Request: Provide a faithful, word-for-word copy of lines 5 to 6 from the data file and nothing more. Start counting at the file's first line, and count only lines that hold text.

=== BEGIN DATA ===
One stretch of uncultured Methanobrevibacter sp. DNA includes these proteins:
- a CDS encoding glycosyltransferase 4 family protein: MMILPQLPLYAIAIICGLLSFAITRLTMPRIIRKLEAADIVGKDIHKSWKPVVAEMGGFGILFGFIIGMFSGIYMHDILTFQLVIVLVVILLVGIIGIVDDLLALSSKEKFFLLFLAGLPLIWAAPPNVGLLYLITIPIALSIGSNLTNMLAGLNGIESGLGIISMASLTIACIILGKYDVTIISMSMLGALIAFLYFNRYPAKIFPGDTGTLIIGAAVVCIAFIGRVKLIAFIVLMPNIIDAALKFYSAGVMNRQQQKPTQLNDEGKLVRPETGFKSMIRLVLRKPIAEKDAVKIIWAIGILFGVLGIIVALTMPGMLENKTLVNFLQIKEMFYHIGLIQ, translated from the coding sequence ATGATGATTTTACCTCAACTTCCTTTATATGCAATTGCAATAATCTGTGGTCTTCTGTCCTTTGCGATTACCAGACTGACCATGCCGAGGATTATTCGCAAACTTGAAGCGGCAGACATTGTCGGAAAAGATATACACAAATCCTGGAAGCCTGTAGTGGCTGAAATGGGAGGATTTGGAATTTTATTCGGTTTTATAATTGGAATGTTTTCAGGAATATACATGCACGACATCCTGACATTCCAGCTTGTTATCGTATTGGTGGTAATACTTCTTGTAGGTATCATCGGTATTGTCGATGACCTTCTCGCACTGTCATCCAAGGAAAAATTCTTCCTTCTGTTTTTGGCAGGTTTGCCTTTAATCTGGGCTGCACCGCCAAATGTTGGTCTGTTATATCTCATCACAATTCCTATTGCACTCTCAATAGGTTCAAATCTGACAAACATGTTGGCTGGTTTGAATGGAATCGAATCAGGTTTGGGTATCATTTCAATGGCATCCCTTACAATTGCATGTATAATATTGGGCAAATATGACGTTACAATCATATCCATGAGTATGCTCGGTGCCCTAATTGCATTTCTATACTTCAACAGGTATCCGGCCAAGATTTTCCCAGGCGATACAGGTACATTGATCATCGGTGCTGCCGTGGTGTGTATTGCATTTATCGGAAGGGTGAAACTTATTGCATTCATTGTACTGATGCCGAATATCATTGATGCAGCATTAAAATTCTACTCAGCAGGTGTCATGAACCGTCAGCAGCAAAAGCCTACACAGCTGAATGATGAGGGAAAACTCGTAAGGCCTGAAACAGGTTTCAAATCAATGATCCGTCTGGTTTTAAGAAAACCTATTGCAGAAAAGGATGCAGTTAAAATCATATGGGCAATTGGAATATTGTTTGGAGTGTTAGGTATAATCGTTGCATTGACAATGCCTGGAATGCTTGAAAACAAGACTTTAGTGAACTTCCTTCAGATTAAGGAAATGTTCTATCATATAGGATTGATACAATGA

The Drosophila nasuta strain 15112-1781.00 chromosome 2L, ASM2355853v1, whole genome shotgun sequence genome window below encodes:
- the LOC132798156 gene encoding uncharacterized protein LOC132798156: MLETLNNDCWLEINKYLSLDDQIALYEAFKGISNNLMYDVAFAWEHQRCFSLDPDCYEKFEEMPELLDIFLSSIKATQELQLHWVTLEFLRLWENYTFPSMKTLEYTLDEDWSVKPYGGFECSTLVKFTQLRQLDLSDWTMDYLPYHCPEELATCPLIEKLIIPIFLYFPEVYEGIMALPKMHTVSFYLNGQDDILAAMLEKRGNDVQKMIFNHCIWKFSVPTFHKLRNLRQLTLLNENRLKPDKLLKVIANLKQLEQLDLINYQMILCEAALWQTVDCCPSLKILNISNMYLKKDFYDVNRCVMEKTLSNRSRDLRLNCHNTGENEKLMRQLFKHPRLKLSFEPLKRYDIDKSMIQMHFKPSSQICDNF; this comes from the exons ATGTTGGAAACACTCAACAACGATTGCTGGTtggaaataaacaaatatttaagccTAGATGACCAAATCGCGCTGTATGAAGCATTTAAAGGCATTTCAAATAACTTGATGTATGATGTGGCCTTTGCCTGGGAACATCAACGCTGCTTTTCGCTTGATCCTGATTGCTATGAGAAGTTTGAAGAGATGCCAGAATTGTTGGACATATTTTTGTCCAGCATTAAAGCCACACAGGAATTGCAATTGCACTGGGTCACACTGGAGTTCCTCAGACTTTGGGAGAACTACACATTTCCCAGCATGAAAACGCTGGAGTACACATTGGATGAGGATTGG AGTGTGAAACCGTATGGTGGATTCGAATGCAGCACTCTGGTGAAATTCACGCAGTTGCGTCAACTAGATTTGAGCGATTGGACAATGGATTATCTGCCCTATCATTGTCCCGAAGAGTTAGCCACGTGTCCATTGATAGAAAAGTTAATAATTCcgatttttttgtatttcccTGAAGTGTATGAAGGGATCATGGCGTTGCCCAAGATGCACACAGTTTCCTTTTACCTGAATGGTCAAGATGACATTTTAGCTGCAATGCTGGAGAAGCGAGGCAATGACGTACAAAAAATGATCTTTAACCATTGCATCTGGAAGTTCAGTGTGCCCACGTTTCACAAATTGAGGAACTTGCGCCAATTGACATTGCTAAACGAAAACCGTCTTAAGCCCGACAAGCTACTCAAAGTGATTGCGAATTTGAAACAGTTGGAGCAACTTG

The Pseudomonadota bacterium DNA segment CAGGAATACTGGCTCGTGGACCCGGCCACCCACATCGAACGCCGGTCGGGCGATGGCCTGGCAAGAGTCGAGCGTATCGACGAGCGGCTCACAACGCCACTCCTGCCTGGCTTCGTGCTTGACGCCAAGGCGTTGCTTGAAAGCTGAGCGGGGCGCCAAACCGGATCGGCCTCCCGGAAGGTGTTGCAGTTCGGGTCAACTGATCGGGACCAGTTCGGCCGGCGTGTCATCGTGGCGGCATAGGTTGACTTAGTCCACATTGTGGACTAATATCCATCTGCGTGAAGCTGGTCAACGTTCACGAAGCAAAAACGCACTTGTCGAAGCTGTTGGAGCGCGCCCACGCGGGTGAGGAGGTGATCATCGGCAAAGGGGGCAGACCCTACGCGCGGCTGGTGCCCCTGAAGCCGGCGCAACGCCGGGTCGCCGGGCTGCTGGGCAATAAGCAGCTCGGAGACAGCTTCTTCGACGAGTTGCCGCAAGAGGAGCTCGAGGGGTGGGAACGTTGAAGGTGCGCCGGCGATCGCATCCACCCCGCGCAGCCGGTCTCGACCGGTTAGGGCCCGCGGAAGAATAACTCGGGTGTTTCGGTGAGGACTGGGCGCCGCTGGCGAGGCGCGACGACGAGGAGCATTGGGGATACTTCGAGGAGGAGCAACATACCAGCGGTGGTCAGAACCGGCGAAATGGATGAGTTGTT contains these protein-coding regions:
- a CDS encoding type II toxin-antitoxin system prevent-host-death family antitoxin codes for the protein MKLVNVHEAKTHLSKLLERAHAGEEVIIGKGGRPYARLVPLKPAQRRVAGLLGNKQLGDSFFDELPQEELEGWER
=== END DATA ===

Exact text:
The Pseudomonadota bacterium DNA segment CAGGAATACTGGCTCGTGGACCCGGCCACCCACATCGAACGCCGGTCGGGCGATGGCCTGGCAAGAGTCGAGCGTATCGACGAGCGGCTCACAACGCCACTCCTGCCTGGCTTCGTGCTTGACGCCAAGGCGTTGCTTGAAAGCTGAGCGGGGCGCCAAACCGGATCGGCCTCCCGGAAGGTGTTGCAGTTCGGGTCAACTGATCGGGACCAGTTCGGCCGGCGTGTCATCGTGGCGGCATAGGTTGACTTAGTCCACATTGTGGACTAATATCCATCTGCGTGAAGCTGGTCAACGTTCACGAAGCAAAAACGCACTTGTCGAAGCTGTTGGAGCGCGCCCACGCGGGTGAGGAGGTGATCATCGGCAAAGGGGGCAGACCCTACGCGCGGCTGGTGCCCCTGAAGCCGGCGCAACGCCGGGTCGCCGGGCTGCTGGGCAATAAGCAGCTCGGAGACAGCTTCTTCGACGAGTTGCCGCAAGAGGAGCTCGAGGGGTGGGAACGTTGAAGGTGCGCCGGCGATCGCATCCACCCCGCGCAGCCGGTCTCGACCGGTTAGGGCCCGCGGAAGAATAACTCGGGTGTTTCGGTGAGGACTGGGCGCCGCTGGCGAGGCGCGACGACGAGGAGCATTGGGGATACTTCGAGGAGGAGCAACATACCAGCGGTGGTCAGAACCGGCGAAATGGATGAGTTGTT contains these protein-coding regions:
- a CDS encoding type II toxin-antitoxin system prevent-host-death family antitoxin codes for the protein MKLVNVHEAKTHLSKLLERAHAGEEVIIGKGGRPYARLVPLKPAQRRVAGLLGNKQLGDSFFDELPQEELEGWER